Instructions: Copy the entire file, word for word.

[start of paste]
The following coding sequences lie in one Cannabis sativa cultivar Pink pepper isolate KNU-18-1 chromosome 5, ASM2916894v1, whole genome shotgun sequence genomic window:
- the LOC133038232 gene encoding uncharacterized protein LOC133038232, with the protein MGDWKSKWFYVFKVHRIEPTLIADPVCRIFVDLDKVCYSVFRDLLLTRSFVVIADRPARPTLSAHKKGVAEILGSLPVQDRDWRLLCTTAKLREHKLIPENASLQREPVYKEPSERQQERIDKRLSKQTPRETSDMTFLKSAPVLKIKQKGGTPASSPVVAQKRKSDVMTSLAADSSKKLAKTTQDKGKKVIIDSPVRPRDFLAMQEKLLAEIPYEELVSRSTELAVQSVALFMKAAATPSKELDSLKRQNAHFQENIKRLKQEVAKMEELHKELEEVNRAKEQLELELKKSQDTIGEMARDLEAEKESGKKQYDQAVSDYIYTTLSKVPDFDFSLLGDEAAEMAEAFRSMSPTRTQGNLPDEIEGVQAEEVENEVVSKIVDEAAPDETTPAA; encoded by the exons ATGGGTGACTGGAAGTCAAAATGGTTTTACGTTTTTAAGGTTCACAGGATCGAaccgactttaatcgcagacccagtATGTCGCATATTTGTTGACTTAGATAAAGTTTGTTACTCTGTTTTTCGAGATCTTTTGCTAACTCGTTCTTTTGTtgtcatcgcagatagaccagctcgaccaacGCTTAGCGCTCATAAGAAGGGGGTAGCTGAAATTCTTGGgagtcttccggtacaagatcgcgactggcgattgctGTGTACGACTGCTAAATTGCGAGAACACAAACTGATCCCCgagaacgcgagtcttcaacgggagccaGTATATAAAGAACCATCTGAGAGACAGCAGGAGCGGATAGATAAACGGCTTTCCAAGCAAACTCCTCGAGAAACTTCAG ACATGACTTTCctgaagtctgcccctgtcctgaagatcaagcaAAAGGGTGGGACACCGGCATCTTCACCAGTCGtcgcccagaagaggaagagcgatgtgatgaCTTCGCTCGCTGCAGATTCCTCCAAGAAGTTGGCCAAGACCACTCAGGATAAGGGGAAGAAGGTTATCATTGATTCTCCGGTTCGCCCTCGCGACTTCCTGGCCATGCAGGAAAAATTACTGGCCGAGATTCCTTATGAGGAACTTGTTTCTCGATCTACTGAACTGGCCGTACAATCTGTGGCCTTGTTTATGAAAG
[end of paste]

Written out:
The following coding sequences lie in one Cannabis sativa cultivar Pink pepper isolate KNU-18-1 chromosome 5, ASM2916894v1, whole genome shotgun sequence genomic window:
- the LOC133038232 gene encoding uncharacterized protein LOC133038232, with the protein MGDWKSKWFYVFKVHRIEPTLIADPVCRIFVDLDKVCYSVFRDLLLTRSFVVIADRPARPTLSAHKKGVAEILGSLPVQDRDWRLLCTTAKLREHKLIPENASLQREPVYKEPSERQQERIDKRLSKQTPRETSDMTFLKSAPVLKIKQKGGTPASSPVVAQKRKSDVMTSLAADSSKKLAKTTQDKGKKVIIDSPVRPRDFLAMQEKLLAEIPYEELVSRSTELAVQSVALFMKAAATPSKELDSLKRQNAHFQENIKRLKQEVAKMEELHKELEEVNRAKEQLELELKKSQDTIGEMARDLEAEKESGKKQYDQAVSDYIYTTLSKVPDFDFSLLGDEAAEMAEAFRSMSPTRTQGNLPDEIEGVQAEEVENEVVSKIVDEAAPDETTPAA; encoded by the exons ATGGGTGACTGGAAGTCAAAATGGTTTTACGTTTTTAAGGTTCACAGGATCGAaccgactttaatcgcagacccagtATGTCGCATATTTGTTGACTTAGATAAAGTTTGTTACTCTGTTTTTCGAGATCTTTTGCTAACTCGTTCTTTTGTtgtcatcgcagatagaccagctcgaccaacGCTTAGCGCTCATAAGAAGGGGGTAGCTGAAATTCTTGGgagtcttccggtacaagatcgcgactggcgattgctGTGTACGACTGCTAAATTGCGAGAACACAAACTGATCCCCgagaacgcgagtcttcaacgggagccaGTATATAAAGAACCATCTGAGAGACAGCAGGAGCGGATAGATAAACGGCTTTCCAAGCAAACTCCTCGAGAAACTTCAG ACATGACTTTCctgaagtctgcccctgtcctgaagatcaagcaAAAGGGTGGGACACCGGCATCTTCACCAGTCGtcgcccagaagaggaagagcgatgtgatgaCTTCGCTCGCTGCAGATTCCTCCAAGAAGTTGGCCAAGACCACTCAGGATAAGGGGAAGAAGGTTATCATTGATTCTCCGGTTCGCCCTCGCGACTTCCTGGCCATGCAGGAAAAATTACTGGCCGAGATTCCTTATGAGGAACTTGTTTCTCGATCTACTGAACTGGCCGTACAATCTGTGGCCTTGTTTATGAAAG